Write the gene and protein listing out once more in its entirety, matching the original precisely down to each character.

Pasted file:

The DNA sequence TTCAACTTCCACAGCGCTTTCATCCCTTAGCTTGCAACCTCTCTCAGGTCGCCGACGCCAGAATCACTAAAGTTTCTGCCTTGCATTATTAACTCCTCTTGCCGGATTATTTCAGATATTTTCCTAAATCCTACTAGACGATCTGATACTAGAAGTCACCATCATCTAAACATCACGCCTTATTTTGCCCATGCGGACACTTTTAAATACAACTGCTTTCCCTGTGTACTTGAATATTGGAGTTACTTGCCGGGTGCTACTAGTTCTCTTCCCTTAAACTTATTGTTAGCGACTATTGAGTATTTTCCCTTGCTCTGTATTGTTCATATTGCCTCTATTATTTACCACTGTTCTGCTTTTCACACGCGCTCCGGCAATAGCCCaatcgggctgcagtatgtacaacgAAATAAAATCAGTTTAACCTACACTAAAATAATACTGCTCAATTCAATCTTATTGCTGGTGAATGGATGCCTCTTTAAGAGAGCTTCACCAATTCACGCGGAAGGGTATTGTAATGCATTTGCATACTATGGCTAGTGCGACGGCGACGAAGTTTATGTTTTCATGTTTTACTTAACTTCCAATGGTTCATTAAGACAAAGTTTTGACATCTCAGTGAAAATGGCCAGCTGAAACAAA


The DNA sequence TTCAACTTCCACAGCGCTTTCATCCCTTAGCTTGCAACCTCTCTCAGGTCGCCGACGCCAGAATCACTAAAGTTTCTGCCTTGCATTATTAACTCCTCTTGCCGGATTATTTCAGATATTTTCCTAAATCCTACTAGACGATCTGATACTAGAAGTCACCATCATCTAAACATCACGCCTTATTTTGCCCATGCGGACACTTTTAAATACAACTGCTTTCCCTGTGTACTTGAATATTGGAGTTACTTGCCGGGTGCTACTAGTTCTCTTCCCTTAAACTTATTGTTAGCGACTATTGAGTATTTTCCCTTGCTCTGTATTGTTCATATTGCCTCTATTATTTACCACTGTTCTGCTTTTCACACGCGCTCCGGCAATAGCCCaatcgggctgcagtatgtacaacgAAATAAAATCAGTTTAACCTACACTAAAATAATACTGCTCAATTCAATCTTATTGCTGGTGAATGGATGCCTCTTTAAGAGAGCTTCACCAATTCACGCGGAAGGGTATTGTAATGCATTTGCATACTATGGCTAGTGCGACGGCGACGAAGTTTATGTTTTCATGTTTTACTTAACTTCCAATGGTTCATTAAGACAAAGTTTTGACATCTCAGTGAAAATGGCCAGCTGAAACAAA